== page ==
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Constructing a modern day 'Bahay Kubo'

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By Izah Morales INQUIRER.net "Bahay Kubo kahit munti ang halaman doon ay sari-sari…" The song brings nostalgia of how life in the rural side can be simple and modest. But as time ticks away, such life calls for modernization. Would a modern Bahay Kubo be possible in the age of digitization?
Isolina Calma made it possible when she conceptualized a modern Bahay Kubo 57 years ago. Her daughter, Jophine Calma-Lazaro recalled how her mother fancied bamboos. "She’s very artistic. Lahat siya ang nagplano at gusto niya kawayan (She plans it all and she loves bamboo," said Calma- Lazaro. Though she opposed her mother’s plan, her mother assured her that it will be a modern house. Hence the reconstruction of their old Bahay Kubo began in 1951 until 1952. Lazaro explained that it took a year for them to finish the house that stands in an 800 square-meter lot due to the superstitious beliefs of her mother. Calma-Lazaro said that according to her mother, bamboos must not be cut during months that do end with the letter "O." Her mother believed that if bamboos were cut in those months, (namely Enero, Pebrero, Marso, Mayo, Hunyo Hulyo, Agosto), then the bamboos would be eaten by termites or "bukbok." Thus the bamboos (Kawayan-tinik variety) were carefully chosen and cut during the months of September until December. Lazaro also related that the bamboos were first soaked in the Laguna de Bay for preservation before it was used in the construction of the house. Almost every part of the house was made of bamboo from the ceiling to the flooring. Despite the house’s age, Calma-Lazaro and her family have maintained their bamboo house. "Madali namang linisin ang kawayan. [Gumagamit lang kami ng] liquid floorwax at wet rug," Calma-Lazaro recalled. Eventually, her mother’s dream house became a reality and today, it is now attracting tourists who visit Los Baños. Lazaro said that occasionally they receive visitors from the International Rice Research Institute. Moreover, their house has also been used as a set for a film (Juan Tamad goes to Society) and a TV program. "Noon, hindi pa nagpapabayad ang mother ko because this [house] was her pride," said Lazaro. Calma-Lazaro said their favorite place in the Bahay Kubo was the terrace -- the place where her family and friends gather and celebrate. But they also believe that home is where their heart is.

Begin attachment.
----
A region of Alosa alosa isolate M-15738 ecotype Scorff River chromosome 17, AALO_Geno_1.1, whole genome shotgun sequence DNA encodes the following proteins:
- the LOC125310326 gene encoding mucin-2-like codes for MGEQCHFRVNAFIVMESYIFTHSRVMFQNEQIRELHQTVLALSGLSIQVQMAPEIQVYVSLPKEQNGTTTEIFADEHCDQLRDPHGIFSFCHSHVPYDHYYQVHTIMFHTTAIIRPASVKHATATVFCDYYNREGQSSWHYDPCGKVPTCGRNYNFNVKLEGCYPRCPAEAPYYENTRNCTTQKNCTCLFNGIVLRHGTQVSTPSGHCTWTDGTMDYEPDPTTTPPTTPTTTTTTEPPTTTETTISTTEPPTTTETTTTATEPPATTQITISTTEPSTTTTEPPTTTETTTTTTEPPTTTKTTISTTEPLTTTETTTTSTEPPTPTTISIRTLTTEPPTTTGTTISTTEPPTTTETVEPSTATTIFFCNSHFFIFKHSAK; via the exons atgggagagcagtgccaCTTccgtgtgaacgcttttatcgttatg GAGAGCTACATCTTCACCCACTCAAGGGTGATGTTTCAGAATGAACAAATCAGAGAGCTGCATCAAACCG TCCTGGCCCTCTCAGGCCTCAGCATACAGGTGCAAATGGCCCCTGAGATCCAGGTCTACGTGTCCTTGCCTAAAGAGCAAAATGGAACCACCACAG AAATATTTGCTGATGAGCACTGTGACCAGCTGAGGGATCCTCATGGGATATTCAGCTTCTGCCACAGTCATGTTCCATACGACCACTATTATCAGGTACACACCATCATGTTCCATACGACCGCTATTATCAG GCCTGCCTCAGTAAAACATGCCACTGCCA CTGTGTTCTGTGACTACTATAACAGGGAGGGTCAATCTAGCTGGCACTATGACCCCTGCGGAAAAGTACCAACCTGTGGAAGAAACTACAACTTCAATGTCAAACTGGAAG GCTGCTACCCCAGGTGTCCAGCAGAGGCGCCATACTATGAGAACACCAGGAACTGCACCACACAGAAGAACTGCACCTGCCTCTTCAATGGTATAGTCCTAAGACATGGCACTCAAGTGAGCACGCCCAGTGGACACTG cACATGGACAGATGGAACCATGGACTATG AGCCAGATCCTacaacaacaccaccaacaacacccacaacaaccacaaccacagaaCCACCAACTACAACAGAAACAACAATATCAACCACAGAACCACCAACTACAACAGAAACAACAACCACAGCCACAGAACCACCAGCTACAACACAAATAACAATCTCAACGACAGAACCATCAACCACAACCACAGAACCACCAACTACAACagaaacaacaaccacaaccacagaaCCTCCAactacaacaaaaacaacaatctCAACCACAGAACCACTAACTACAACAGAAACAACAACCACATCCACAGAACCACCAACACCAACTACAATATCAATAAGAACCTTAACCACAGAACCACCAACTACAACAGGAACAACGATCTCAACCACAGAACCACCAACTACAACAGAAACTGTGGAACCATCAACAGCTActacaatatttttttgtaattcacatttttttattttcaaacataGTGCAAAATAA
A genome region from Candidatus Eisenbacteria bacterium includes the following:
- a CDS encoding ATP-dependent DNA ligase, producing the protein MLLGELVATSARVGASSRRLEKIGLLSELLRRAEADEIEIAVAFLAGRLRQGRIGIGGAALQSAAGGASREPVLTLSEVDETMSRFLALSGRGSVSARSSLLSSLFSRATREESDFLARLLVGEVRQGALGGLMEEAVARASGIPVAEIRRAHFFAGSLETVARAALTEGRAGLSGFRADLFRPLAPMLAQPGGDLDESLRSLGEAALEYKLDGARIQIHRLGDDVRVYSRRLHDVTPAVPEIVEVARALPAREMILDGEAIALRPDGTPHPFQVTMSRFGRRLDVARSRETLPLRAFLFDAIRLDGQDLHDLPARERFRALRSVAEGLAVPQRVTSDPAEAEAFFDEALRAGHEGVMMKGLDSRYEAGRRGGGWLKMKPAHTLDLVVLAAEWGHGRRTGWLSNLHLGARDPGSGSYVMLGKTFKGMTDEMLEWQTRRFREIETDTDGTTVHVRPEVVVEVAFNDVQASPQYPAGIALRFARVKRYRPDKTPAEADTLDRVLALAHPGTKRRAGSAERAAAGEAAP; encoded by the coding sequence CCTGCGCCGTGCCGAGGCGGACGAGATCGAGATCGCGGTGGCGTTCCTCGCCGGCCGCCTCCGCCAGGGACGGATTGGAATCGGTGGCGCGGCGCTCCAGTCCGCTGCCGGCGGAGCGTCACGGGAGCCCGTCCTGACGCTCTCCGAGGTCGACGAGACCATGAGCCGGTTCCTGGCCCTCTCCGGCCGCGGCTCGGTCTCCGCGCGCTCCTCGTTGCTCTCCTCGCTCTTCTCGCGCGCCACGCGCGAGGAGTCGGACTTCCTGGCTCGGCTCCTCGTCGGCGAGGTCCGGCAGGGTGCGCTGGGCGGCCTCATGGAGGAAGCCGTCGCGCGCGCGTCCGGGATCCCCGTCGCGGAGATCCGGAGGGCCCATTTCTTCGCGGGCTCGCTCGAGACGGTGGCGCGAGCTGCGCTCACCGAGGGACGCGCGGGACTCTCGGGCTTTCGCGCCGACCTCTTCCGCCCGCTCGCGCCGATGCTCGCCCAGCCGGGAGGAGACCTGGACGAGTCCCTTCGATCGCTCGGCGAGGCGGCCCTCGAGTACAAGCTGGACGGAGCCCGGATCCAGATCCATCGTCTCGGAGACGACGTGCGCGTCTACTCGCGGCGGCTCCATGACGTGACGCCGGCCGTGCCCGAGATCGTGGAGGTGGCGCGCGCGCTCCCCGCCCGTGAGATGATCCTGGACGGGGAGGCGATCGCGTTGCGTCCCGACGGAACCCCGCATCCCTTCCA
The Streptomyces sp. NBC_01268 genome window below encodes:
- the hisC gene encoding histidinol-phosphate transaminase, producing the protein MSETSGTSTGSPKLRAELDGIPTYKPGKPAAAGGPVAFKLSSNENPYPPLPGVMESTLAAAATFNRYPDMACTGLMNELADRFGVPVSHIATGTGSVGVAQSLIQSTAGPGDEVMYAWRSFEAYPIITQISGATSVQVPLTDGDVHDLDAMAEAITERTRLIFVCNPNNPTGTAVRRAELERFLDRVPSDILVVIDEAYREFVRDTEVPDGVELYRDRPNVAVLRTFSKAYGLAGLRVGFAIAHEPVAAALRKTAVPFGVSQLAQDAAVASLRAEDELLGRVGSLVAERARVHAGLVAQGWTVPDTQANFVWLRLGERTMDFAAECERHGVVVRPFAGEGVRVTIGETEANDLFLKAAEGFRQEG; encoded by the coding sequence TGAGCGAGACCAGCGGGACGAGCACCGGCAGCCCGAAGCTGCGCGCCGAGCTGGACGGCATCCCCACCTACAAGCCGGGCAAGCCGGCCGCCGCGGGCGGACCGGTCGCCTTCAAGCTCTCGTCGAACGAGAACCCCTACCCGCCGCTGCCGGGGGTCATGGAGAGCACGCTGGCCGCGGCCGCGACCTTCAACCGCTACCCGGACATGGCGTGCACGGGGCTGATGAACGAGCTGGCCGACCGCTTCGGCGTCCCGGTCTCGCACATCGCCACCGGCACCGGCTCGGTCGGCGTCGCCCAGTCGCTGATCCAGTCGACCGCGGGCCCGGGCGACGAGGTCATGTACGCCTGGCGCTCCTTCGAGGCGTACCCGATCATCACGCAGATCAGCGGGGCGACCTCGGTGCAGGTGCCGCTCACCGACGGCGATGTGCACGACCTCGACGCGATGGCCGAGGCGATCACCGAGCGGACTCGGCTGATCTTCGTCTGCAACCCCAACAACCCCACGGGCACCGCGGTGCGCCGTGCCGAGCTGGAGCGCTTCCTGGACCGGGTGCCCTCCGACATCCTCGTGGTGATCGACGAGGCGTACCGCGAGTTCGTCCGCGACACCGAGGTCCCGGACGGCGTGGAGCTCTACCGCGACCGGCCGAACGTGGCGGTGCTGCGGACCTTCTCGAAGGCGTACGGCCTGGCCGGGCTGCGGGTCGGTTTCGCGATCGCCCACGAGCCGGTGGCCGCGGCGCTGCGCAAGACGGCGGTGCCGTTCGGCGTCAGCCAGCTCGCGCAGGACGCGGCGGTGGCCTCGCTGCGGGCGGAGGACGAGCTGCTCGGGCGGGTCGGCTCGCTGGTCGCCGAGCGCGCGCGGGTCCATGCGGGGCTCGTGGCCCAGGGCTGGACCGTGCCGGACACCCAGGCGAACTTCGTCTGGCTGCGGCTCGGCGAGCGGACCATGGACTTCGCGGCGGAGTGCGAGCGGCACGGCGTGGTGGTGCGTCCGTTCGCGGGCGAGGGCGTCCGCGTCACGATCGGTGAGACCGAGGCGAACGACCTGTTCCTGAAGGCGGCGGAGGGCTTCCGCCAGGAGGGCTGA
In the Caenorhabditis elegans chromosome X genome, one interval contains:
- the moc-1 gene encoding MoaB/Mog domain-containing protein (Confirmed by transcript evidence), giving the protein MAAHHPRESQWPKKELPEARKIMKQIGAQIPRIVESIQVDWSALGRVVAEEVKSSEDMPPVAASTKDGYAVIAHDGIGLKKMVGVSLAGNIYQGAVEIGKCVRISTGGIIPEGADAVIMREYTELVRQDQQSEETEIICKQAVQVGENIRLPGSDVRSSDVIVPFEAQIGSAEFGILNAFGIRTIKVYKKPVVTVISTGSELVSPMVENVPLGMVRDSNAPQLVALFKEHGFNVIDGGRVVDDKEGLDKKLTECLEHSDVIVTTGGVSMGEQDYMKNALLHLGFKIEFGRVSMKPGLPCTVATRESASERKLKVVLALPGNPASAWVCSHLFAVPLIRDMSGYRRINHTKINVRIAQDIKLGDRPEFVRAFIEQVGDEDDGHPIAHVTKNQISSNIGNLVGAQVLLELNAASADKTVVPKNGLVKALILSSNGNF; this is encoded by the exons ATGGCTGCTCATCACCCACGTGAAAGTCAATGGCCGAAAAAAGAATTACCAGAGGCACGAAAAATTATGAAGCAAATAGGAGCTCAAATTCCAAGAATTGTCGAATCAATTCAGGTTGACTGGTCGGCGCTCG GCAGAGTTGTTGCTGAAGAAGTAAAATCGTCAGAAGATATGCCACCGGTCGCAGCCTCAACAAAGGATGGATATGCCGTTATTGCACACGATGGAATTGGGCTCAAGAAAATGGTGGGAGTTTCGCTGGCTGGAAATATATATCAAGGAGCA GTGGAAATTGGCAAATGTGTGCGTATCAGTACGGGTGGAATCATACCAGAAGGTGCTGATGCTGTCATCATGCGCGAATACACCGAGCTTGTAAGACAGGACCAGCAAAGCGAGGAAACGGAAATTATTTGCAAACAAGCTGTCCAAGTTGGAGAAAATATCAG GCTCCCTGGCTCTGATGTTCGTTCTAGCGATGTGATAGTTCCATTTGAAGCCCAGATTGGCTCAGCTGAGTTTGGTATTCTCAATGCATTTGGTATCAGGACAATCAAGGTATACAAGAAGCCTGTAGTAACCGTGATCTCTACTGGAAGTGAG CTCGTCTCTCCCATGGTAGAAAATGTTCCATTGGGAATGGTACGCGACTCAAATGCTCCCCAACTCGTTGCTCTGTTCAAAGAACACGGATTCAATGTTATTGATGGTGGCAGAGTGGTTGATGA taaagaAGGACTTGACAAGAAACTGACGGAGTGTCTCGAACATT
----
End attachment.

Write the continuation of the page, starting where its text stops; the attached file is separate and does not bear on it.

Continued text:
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This page contains a single entry by published on September 22, 2008 7:11 AM.

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